Positives: he got his first points with a reaching tip-in in traffic; he curled hard through the paint, executing a great fake before finding a cutting Boris Diaw wide open on the left baseline for a dunk; he hit a drifting left corner jumper to start the second quarter; he earned a foul by taking a shoulder on the drive, and went on to split the free throws; and he converted an entry pass by spinning to finish a lay-up while drawing a foul. He celebrated that last one by pounding the stanchion with his head, but he wound up missing the free throw.
Negatives: he threw a high screen-and-roll pass through the legs of his big and then couldn't prevent a dunk going the other way in transition; he missed a jumper after a fancy (by his standards) crossover move; and he bricked a long two.
Defensively Batum had some quality moments. He opened by really working on the perimeter against Bogdan Bogdanovic, moving his feet and fighting over screens. Much of the early play was dominated by a battle in the middle between centers Alexis Ajinca and Nenad Krstic. Batum helped out there, teaming with Ajinca to contest one shot and then following that up with a stretching block of a second-chance opportunity. He also got a block on Bogdanovic right at the rim.
The final quarter was mostly frustration for Batum and France. He did hit his only three of the game to open the fourth but he would add only two additional points -- a pair of free throws after he was fouled on a drive -- the rest of the way.
France couldn't catch a break. Batum dug out an offensive rebound only to quickly launch an ill-advised three from the left corner -- chasing some sort of positive momentum -- and miss. Batum got his hand on a great deflection, sending Nando de Colo out in transition. A chasedown block by the Serbians erased that effort. Along the way, Batum was fouled to prevent a pair of opportunities by the physical Serbians. Tony Parker, who finished with just 10 points, was hit with a crucial charging call on a transition lay-up attempt that easily could have been an and-one. France was down seven at that point and it could have been four; instead, Serbia immediately hit a three on the other end and the six-point swing made it a 10-point game in a matter of seconds.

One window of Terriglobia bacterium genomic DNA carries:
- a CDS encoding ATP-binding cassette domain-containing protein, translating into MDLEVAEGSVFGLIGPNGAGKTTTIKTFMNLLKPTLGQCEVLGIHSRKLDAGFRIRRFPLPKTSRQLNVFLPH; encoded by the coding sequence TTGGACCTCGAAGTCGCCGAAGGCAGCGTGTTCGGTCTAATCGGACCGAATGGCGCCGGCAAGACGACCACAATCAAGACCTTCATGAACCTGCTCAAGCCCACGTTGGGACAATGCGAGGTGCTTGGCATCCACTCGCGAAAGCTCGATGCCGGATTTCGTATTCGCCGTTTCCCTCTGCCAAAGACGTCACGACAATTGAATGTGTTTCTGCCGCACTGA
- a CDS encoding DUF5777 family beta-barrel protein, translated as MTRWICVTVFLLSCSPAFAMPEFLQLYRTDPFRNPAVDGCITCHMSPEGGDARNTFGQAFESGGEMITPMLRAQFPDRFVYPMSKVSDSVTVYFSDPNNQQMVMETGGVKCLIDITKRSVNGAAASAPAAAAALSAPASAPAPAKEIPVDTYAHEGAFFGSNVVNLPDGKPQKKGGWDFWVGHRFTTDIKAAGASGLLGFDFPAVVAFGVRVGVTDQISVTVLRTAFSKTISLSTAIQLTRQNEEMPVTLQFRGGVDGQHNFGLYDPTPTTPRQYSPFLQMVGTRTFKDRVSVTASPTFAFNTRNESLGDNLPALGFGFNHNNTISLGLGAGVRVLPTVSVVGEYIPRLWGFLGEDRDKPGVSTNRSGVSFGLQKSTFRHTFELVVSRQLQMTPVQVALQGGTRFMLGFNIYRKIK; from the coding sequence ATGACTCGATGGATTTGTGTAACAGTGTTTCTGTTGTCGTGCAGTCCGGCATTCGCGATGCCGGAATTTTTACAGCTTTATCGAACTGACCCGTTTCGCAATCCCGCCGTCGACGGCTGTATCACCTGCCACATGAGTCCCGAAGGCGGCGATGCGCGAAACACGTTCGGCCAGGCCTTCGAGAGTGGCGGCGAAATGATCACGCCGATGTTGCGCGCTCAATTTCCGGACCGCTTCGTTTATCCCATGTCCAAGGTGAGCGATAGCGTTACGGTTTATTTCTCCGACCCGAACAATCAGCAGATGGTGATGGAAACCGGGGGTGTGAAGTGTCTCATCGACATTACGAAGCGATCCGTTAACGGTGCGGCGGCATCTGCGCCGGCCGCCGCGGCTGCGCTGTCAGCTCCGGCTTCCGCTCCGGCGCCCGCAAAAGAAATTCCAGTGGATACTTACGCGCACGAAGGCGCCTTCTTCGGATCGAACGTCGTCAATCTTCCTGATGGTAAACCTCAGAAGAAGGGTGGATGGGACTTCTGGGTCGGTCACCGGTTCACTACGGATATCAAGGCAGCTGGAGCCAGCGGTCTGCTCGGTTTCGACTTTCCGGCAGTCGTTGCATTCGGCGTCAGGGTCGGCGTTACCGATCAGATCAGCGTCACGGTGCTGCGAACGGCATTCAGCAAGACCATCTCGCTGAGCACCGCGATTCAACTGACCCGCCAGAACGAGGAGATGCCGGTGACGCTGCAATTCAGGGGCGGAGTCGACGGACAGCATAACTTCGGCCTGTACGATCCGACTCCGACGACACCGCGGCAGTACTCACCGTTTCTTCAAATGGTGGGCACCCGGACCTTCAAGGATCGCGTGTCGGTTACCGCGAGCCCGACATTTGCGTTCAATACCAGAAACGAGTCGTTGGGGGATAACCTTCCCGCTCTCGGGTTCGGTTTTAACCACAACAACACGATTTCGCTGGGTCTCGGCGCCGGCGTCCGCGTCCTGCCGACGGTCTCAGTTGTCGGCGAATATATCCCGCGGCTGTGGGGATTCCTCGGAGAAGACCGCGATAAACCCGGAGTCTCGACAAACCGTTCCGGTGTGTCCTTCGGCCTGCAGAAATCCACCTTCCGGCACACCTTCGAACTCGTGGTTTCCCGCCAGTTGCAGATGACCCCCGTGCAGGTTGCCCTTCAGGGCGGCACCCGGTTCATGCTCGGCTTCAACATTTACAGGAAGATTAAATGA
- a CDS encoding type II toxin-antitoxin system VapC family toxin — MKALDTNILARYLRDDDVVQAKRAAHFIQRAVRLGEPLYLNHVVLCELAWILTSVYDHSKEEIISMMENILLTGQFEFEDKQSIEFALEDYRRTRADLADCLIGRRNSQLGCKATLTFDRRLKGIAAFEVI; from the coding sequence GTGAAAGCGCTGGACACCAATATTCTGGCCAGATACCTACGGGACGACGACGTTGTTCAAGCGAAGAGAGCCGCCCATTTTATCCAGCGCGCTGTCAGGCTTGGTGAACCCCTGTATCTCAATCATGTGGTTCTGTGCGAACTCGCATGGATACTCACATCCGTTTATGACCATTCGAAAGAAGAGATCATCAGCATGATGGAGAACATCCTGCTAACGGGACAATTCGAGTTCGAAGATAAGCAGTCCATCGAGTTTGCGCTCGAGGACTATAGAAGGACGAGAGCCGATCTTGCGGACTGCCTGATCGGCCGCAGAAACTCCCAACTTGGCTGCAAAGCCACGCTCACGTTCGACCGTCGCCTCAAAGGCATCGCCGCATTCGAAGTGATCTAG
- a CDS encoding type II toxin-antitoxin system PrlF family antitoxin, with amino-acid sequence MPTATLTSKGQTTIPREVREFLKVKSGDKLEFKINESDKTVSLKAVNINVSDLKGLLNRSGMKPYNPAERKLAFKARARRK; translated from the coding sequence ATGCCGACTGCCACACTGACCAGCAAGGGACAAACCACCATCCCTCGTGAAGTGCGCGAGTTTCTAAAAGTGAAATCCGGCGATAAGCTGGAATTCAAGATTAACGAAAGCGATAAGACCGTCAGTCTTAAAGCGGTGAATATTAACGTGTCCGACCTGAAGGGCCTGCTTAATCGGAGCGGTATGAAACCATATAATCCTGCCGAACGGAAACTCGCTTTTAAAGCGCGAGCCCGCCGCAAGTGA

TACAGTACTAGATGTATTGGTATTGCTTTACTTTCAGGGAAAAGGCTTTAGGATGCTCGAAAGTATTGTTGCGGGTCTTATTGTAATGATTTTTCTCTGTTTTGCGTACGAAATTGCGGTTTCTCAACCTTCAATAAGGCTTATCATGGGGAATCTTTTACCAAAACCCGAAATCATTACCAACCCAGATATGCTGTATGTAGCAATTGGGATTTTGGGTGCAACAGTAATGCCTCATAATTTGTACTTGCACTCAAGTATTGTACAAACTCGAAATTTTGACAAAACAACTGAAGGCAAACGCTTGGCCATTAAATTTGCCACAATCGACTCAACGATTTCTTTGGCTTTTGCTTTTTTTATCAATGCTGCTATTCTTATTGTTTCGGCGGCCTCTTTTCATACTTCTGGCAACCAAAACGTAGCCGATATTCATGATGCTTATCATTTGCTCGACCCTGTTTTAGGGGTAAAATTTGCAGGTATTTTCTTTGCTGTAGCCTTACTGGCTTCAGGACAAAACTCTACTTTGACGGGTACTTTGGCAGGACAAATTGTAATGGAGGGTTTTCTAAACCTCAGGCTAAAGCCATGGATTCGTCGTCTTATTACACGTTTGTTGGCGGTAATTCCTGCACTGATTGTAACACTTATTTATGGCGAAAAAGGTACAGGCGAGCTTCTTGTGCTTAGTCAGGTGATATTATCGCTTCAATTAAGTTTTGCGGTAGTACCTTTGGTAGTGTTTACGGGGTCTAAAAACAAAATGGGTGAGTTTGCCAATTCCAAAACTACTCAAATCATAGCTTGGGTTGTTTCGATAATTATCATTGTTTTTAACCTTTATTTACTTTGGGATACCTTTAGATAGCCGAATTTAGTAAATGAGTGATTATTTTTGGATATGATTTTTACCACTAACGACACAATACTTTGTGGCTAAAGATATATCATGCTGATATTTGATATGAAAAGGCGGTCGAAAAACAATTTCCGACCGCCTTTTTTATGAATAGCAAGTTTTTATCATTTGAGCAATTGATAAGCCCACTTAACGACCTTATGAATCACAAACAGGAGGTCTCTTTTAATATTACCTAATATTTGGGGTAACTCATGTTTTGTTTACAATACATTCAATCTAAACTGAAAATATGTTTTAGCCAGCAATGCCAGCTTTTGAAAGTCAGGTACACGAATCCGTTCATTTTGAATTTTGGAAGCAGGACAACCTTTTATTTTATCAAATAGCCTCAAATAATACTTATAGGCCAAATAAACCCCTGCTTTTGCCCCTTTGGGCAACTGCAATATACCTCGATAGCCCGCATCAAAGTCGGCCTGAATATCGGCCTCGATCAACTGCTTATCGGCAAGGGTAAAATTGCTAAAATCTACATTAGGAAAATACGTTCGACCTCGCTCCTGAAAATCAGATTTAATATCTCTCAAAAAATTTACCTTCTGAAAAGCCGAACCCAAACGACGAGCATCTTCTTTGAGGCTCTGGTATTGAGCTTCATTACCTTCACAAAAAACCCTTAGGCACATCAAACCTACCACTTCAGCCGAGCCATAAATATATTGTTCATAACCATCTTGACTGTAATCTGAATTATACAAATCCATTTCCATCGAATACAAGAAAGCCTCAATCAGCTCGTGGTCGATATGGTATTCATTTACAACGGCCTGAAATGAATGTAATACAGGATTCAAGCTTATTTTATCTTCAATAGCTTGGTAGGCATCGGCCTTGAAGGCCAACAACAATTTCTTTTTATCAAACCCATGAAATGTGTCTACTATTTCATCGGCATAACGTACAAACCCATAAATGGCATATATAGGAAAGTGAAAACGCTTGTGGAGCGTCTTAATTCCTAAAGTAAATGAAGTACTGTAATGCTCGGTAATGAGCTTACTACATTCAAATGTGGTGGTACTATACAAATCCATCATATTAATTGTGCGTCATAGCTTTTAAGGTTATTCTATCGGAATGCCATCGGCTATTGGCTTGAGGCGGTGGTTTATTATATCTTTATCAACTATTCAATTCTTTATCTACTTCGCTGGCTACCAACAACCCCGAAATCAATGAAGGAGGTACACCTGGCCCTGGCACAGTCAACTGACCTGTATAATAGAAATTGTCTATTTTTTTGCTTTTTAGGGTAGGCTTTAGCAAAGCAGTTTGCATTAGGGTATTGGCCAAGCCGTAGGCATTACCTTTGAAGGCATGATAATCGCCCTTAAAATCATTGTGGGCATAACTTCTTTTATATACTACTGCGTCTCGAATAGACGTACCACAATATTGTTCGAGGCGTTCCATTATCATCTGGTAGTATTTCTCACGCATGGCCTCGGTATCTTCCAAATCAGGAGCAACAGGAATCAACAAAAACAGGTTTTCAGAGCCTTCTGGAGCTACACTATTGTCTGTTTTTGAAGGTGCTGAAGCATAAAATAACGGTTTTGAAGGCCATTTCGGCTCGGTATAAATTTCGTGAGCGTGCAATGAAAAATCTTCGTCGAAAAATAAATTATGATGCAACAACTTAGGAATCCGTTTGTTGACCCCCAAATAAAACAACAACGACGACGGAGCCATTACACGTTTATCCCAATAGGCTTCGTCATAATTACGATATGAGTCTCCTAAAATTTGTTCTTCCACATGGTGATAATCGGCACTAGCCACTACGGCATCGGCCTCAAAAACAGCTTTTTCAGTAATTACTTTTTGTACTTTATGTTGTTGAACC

That was all she wrote. Two more rebounds and a frustration turnover in the closing seconds completed Batum's night.
The sense from watching these games is that the French are starting to get anxious that they aren't consistently playing at a high level when they face good competition. They've won their share of blowouts but they have also shrunk repeatedly when under duress. That remains a red flag as EuroBasket's wheat is just about separated from the chaff.
Here's the fan shot of the game via the ESPN3.com broadcast.
In the spirit of soccer write-ups, we'll hand out match ratings, taking into account individual expectations for both Claver and Batum. For Batum, we'll use a 1-10 scale calibrated as such: 1 = passive, invisible; 5 = winning his match-up in unspectacular fashion; and 10 = NBA All-Star level play.
Against Serbia, Batum earned a 4. This wasn't a complete performance by Batum but he didn't fall flat on his face either. Everyone from Parker on down will look at this as a game to be forgotten. Credit the Serbians: Krstic (19 points and four rebounds), Bogdanovic (14 points and five rebounds) and Golden State Warriors 2013 first-round pick Nemanja Nedovic (17 points and three rebounds) all played very well.
France (5-3) moves on to the final round of the tournament as the No. 3 seed from Group E. They will play Group F's No. 2 seed on Wednesday. Their exact opponent will be determined by the results of Monday's Group F games.
-- Ben Golliver | email@example.com | Twitter